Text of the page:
Pine Burr Golf, Inc. v. Poole, 8 N.C. App. 92 (1970)

May 6, 1970 · North Carolina Court of Appeals · No. 7011DC13
8 N.C. App. 92


No. 7011DC13

(Filed 6 May 1970)

1. Trespass § 5— wrongful cutting of timber — denial of ownership — pleadings

in an action to recover double damages under G.S. 1-539.1 for the wrongful cutting of timber,' wherein .plaintiff alleged ownership of the tract on which the timber stood and particularly described it by metes and bounds, a mere allegation in defendants’ answer denying that plaintiff owned any land “claimed by these defendants” is held insufficient to place in issue the ownership-of the tract described by plaintiff; consequently, it was error to' submit the issue of ownership to the jury.

2. Trial § 40; Pleadings § 37— determination of issues

The pleadings determine the issues, and the trial must be limited to the matters put in dispute by the pleadings.

■- Appeal by. plaintiff from Morgan, ■District Judge, 5 May 1969 Session of HarNett District Court.

This is a civil action in which plaintiff seeks double damages under G.S. 1-539.1 by réason of the cutting of timber on plaintiff’s land. Plaintiff alleged ownership of a tract of land particularly described by metes and bounds in the complaint and that defendants *93■went upon plaintiff’s land and cut timber without plaintiff’s consent and permission. The plaintiff introduced evidence in support of its allegations. Defendants introduced no evidence. At the close of the evidence the court submitted issues to the jury which were answered as follows:

“1. Did the plaintiff own the tract of land described in the Complaint?


“2. If so, did the defendant cut wood or timber off of the plaintiff’s land?


“3. If so, what amount of damages, if any, is the plaintiff entitled to recover of the defendant?


From judgment that plaintiff recover nothing of defendant, plaintiff appealed.

Edgar R. Bain for 'plaintiff appellant.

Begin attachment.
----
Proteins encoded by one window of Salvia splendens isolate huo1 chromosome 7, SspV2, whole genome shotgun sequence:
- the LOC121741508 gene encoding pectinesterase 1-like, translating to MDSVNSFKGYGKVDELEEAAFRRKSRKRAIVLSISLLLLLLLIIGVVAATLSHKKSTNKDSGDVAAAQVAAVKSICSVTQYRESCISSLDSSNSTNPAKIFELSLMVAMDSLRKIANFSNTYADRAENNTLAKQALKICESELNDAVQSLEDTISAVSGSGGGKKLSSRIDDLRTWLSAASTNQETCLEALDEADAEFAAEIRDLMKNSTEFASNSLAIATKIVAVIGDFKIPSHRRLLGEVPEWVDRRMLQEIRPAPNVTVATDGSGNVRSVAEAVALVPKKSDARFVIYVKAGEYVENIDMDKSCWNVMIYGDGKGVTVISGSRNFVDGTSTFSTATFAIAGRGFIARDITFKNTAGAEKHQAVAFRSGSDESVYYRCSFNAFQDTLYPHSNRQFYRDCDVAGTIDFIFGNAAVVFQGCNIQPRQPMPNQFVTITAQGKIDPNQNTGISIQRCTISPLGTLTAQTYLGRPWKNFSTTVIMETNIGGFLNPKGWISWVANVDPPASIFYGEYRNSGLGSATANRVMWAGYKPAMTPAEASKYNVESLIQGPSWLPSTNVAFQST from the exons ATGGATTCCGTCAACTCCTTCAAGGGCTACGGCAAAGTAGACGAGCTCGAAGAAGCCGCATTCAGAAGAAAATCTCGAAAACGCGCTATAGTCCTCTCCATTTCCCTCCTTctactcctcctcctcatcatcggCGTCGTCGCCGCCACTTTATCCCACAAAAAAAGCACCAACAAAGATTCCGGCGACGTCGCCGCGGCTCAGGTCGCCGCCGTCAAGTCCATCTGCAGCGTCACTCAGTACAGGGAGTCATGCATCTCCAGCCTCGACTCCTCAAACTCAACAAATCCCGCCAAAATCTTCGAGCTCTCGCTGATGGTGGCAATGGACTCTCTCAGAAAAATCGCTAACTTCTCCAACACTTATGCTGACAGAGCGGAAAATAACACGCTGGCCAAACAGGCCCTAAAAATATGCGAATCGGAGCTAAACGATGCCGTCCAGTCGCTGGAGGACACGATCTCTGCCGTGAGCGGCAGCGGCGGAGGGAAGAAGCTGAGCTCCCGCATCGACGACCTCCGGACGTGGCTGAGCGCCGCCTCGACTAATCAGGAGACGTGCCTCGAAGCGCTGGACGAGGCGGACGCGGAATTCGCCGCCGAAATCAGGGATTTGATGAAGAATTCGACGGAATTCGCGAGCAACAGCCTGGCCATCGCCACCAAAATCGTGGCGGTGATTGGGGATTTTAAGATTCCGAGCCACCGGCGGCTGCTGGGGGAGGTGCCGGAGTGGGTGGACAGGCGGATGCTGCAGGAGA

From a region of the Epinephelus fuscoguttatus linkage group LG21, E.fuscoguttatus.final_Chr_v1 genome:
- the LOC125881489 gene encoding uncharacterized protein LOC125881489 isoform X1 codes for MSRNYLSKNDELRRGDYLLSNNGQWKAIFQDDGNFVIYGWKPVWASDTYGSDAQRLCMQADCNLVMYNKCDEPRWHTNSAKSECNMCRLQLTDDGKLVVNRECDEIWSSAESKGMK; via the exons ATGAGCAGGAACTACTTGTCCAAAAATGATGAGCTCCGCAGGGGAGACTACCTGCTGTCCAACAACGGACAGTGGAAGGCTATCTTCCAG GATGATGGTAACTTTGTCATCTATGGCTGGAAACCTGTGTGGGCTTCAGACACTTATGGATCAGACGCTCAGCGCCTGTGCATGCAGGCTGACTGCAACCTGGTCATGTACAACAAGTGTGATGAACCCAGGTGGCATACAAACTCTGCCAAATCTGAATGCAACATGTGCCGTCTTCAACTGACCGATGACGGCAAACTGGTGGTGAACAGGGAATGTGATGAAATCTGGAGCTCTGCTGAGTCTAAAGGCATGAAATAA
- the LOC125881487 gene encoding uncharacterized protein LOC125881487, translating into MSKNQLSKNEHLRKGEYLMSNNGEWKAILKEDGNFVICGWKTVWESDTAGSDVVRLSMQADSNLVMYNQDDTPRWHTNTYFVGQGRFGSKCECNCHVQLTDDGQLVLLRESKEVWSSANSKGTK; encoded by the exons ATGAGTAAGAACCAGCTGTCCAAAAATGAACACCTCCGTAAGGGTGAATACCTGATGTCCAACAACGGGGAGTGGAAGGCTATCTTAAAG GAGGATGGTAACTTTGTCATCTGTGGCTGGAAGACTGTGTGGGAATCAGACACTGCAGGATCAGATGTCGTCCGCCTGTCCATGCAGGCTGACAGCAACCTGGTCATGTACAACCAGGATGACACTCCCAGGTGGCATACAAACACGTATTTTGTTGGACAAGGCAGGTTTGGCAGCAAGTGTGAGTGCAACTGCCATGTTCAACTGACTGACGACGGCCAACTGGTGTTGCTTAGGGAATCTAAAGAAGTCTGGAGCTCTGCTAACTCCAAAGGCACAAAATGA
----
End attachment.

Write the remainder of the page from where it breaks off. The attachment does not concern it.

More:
Stewart & Hayes by Gerald W. Hayes, Jr., for defendant appel-lees.

Paeicek, J.

[1] Plaintiff excepted to the submission of the first issue to the jury. In paragraph three of its complaint, plaintiff alleged that it is the owner of “a certain tract of land in Lillington Township, Harnett County, North Carolina, and more particularly described as follows: . . .” There then follows a metes and bounds description by calls and distances from a designated beginning corner. Defendants answered paragraph three of the complaint as follows:

“3. That as to the allegations contained in Paragraph Three it is specifically denied that the plaintiff is the owner of any land which has or now includes any property claimed by these defendants. The specific allegations relating to marks and Maps of the said paragraph are denied.”

Nowhere in the answer do defendants deny that plaintiff owns the land described in the complaint. They only deny that plaintiff owns any land “claimed by these defendants.” Defendants’ pleadings do not disclose any “claim” to any land. On the pleadings there is no controversy as to plaintiff’s ownership of the land described in the *94complaint. The vague and evasive denial of “allegations relating to marks and Maps” is insufficient to place in issue the ownership of the land which plaintiff had particularly described by metes and bounds.

[2] The pleadings determine the issues, and the trial must be limited to the matters put in dispute by the pleadings. Carver v. Lykes, 262 N.C. 345, 137 S.E. 2d 139; Mesimore v. Palmer, 245 N.C. 488, 96 S.E. 2d 356; Bowen v. Darden, 233 N.C. 443, 64 S.E. 2d 285; Fairmont School v. Bevis, 210 N.C. 50, 185 S.E. 463. Here, no issue was raised as to ownership of the land and it was error to submit the first issue to the jury. If submitted, it should have been answered Yes by the court. Plaintiff is entitled to a

New trial.

Campbell and HedRICK, JJ., concur.